North Carolina’s wild native cactus, Opuntia humifusa, does have typical cactus features, and lives up to its common name, prickly pear. Producing an attractive spring-blooming flower, prickly pear can only be dealt with using extreme caution and adequate protection since the spines can cause injury and pain. Pets and children must be protected from contact with prickly pear plants.

Oh, they’re just talking about the christmas cactus like everyone else this time of year. Everyone must be pretty sick of poinsettias.



What do Cactus and Asparagus have in common? Why, US Farms, of course. <a href=";entry_id=1507" title="" onmouseover="window.status=’′;return true;" onmouseout="window.status=”;return true;">The Resource Investor</a> recommends investing in a company called US Farms because they are diversified beyond food crops into cactus and aloe too.<br /><br /><div style="margin-left: 40px;"><span style="font-style: italic;">In the first quarter of each year, US Farms is one of the largest U.S. growers of asparagus….<br />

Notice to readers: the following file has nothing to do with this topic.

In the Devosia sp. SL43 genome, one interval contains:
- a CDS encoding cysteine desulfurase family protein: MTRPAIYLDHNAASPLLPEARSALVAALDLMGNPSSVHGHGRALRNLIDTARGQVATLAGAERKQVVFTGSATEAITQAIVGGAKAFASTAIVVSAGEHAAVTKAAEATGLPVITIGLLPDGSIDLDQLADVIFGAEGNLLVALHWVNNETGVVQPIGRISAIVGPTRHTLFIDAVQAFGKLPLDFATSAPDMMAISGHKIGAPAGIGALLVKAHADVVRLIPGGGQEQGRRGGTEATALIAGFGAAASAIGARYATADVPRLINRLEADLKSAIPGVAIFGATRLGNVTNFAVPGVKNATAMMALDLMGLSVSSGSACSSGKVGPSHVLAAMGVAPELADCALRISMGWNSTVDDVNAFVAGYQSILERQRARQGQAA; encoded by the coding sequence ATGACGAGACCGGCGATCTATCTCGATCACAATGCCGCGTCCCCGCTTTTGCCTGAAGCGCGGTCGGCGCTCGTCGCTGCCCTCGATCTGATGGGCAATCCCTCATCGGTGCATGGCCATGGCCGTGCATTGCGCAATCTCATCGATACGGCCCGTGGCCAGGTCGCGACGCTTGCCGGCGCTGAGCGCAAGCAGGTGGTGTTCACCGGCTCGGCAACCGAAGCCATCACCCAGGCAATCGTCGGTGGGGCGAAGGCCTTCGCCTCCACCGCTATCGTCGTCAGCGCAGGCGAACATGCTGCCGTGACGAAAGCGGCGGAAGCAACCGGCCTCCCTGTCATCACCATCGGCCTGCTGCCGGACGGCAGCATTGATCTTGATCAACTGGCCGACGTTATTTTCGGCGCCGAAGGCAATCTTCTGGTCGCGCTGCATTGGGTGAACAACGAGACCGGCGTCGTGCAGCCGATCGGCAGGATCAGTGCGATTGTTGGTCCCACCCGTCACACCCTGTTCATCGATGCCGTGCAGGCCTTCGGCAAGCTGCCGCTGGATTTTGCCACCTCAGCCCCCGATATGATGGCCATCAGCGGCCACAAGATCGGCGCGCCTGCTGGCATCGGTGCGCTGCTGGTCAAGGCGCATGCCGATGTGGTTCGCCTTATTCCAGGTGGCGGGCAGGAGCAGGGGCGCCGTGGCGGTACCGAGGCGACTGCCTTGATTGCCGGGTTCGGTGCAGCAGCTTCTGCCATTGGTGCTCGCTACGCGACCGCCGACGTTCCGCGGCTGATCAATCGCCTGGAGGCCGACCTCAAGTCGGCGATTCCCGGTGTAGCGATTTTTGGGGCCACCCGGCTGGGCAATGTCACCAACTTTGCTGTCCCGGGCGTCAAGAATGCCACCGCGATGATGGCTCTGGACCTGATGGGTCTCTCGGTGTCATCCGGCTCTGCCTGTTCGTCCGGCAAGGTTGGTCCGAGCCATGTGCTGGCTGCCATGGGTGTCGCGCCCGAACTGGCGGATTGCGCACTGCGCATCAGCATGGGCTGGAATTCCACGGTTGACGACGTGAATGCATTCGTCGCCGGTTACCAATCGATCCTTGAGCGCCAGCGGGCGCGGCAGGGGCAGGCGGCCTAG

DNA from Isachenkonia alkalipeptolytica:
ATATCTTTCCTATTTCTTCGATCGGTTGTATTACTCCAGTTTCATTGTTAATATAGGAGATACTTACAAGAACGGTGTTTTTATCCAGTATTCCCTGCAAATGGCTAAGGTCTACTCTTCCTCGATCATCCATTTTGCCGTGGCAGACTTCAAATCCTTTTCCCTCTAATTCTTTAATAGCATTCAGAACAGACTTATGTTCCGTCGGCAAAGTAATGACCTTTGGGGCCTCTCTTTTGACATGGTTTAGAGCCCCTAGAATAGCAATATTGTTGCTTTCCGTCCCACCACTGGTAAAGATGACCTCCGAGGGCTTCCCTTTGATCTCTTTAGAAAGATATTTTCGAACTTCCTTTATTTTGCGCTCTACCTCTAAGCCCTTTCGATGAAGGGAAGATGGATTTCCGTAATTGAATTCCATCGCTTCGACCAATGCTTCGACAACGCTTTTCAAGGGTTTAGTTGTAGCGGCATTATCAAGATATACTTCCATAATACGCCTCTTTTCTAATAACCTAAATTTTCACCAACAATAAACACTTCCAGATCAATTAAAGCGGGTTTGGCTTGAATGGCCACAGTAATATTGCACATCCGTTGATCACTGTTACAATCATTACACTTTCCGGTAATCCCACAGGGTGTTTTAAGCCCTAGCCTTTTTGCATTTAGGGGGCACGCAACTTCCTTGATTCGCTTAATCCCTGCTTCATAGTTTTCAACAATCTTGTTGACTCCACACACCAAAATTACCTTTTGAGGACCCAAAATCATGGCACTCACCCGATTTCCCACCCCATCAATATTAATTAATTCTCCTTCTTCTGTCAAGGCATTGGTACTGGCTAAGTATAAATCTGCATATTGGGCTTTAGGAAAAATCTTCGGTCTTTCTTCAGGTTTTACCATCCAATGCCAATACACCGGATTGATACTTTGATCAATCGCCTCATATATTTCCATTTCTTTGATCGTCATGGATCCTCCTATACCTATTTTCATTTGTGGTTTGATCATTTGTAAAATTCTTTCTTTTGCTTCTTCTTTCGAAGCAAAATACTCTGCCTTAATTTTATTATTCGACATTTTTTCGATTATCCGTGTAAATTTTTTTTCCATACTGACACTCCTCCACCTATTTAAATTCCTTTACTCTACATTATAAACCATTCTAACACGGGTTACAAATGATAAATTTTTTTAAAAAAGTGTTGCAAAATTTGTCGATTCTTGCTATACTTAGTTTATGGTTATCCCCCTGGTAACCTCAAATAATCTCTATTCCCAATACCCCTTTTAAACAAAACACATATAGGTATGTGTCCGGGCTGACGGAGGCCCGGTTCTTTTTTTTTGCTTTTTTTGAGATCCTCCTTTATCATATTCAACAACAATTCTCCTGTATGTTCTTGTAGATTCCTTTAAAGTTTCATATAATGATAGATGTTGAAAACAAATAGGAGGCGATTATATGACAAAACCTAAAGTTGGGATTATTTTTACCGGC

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At first glance, US Farms looks like a fairly normal farming operation. It is a diversified farming and nursery company. The nursery unit, which provides a full range of ornamental products like Aloe Vera, Cactus, Jade, Palm Trees and Cycads, is a relatively small unit of the company, providing only about 4% of sales. The biggest revenue generator currently results from is the growing and brokering of the food crops, asparagus, tomatoes, and garlic, and the growing and harvesting of Aloe Vera for use as an ingredient of patent medicines and cosmetics.</span><br /></div><br />I can’t say I know anything about this &quot;investing&quot; thing they’re talking about. All I know is that if you bought any securities, especially of the SIC variety, over the last 5 years then there’s a good chance you own a piece of the mortgage mess and have less liquidity and more risk than you ever imagined. Good luck with that.<br /><br />There is this other tidbit in the article too:<br /><br /><div style="margin-left: 40px;"><span style="font-style: italic;">One of the ideas under investigation is the potential of some of the cacti and succulents, including types of Aloe Vera, as a remediation crop for old mining properties. Aloe Vera will grow on some pretty sparse soil, with limited moisture required, so the plants might work in areas that don’t freeze and have soil with little contained humus.<br /><br /></span></div>